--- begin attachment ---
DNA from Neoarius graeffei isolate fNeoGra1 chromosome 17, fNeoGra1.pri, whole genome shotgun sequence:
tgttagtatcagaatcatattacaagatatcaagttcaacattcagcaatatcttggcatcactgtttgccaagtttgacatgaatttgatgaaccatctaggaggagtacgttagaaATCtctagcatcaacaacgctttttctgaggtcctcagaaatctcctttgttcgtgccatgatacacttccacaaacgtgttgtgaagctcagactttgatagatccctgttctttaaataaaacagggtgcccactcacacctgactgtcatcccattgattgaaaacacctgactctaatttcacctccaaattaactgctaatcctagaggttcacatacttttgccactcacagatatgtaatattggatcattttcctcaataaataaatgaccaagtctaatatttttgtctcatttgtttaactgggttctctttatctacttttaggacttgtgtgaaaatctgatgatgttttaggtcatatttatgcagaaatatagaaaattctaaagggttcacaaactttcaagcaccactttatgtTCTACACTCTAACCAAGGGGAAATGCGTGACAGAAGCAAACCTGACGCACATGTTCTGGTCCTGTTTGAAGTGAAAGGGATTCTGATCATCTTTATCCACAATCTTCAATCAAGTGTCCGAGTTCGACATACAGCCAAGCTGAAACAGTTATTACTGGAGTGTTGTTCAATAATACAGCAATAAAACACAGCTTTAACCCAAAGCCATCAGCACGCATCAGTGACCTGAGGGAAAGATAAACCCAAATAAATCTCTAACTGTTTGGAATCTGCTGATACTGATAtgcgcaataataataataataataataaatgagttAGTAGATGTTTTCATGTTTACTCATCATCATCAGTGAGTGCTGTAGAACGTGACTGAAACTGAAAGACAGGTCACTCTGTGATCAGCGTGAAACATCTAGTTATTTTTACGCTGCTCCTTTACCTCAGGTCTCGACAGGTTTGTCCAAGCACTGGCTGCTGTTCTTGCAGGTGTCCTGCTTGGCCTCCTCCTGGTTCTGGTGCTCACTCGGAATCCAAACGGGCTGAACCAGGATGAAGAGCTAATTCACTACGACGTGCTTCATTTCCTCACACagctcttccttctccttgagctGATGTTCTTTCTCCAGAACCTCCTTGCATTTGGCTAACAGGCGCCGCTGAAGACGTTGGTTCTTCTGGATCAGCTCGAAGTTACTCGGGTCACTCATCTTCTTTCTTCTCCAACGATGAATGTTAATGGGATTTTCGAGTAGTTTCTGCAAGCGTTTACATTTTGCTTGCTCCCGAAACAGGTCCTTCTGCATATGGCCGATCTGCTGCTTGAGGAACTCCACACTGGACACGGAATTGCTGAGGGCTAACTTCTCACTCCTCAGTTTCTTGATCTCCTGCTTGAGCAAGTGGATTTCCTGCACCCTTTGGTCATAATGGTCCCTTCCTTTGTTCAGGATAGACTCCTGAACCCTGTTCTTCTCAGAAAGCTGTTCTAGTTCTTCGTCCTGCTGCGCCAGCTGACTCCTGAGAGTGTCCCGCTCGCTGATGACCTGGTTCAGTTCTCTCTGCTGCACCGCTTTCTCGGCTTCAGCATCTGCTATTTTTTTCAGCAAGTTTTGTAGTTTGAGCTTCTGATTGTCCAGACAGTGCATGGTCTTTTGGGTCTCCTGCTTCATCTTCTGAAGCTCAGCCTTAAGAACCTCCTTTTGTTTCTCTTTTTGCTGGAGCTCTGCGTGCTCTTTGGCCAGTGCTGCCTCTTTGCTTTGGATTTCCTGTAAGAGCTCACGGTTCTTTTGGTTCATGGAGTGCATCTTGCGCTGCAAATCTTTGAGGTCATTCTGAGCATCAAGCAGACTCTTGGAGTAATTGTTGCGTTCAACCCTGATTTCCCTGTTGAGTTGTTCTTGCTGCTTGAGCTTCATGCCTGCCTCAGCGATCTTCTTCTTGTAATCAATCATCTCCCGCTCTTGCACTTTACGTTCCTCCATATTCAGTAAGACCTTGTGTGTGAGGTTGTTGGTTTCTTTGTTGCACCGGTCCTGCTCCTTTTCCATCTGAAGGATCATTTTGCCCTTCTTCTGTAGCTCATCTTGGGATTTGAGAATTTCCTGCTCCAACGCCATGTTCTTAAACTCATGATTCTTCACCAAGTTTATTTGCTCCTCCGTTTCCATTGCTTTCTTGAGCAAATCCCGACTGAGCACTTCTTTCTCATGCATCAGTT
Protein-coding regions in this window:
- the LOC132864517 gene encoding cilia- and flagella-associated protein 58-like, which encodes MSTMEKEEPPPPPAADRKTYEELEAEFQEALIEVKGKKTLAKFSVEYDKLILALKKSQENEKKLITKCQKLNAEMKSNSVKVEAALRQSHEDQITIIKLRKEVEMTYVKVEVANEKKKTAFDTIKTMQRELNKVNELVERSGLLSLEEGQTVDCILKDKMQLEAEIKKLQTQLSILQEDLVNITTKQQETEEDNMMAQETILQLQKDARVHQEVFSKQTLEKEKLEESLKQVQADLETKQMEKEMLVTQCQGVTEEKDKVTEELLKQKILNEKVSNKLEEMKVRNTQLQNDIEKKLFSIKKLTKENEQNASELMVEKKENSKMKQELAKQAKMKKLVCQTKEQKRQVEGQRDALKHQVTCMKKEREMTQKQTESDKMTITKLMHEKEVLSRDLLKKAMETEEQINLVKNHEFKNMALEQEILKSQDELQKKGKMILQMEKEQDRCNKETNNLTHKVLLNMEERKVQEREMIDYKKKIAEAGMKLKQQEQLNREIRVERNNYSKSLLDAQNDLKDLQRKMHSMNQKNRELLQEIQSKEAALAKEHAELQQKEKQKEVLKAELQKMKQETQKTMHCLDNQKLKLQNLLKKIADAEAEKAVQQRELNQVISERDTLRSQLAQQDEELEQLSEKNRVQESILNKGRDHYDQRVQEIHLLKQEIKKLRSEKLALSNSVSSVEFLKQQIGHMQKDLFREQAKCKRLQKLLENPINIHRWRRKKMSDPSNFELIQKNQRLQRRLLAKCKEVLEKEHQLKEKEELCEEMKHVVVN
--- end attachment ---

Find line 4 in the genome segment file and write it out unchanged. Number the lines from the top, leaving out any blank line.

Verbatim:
- the LOC132864517 gene encoding cilia- and flagella-associated protein 58-like, which encodes MSTMEKEEPPPPPAADRKTYEELEAEFQEALIEVKGKKTLAKFSVEYDKLILALKKSQENEKKLITKCQKLNAEMKSNSVKVEAALRQSHEDQITIIKLRKEVEMTYVKVEVANEKKKTAFDTIKTMQRELNKVNELVERSGLLSLEEGQTVDCILKDKMQLEAEIKKLQTQLSILQEDLVNITTKQQETEEDNMMAQETILQLQKDARVHQEVFSKQTLEKEKLEESLKQVQADLETKQMEKEMLVTQCQGVTEEKDKVTEELLKQKILNEKVSNKLEEMKVRNTQLQNDIEKKLFSIKKLTKENEQNASELMVEKKENSKMKQELAKQAKMKKLVCQTKEQKRQVEGQRDALKHQVTCMKKEREMTQKQTESDKMTITKLMHEKEVLSRDLLKKAMETEEQINLVKNHEFKNMALEQEILKSQDELQKKGKMILQMEKEQDRCNKETNNLTHKVLLNMEERKVQEREMIDYKKKIAEAGMKLKQQEQLNREIRVERNNYSKSLLDAQNDLKDLQRKMHSMNQKNRELLQEIQSKEAALAKEHAELQQKEKQKEVLKAELQKMKQETQKTMHCLDNQKLKLQNLLKKIADAEAEKAVQQRELNQVISERDTLRSQLAQQDEELEQLSEKNRVQESILNKGRDHYDQRVQEIHLLKQEIKKLRSEKLALSNSVSSVEFLKQQIGHMQKDLFREQAKCKRLQKLLENPINIHRWRRKKMSDPSNFELIQKNQRLQRRLLAKCKEVLEKEHQLKEKEELCEEMKHVVVN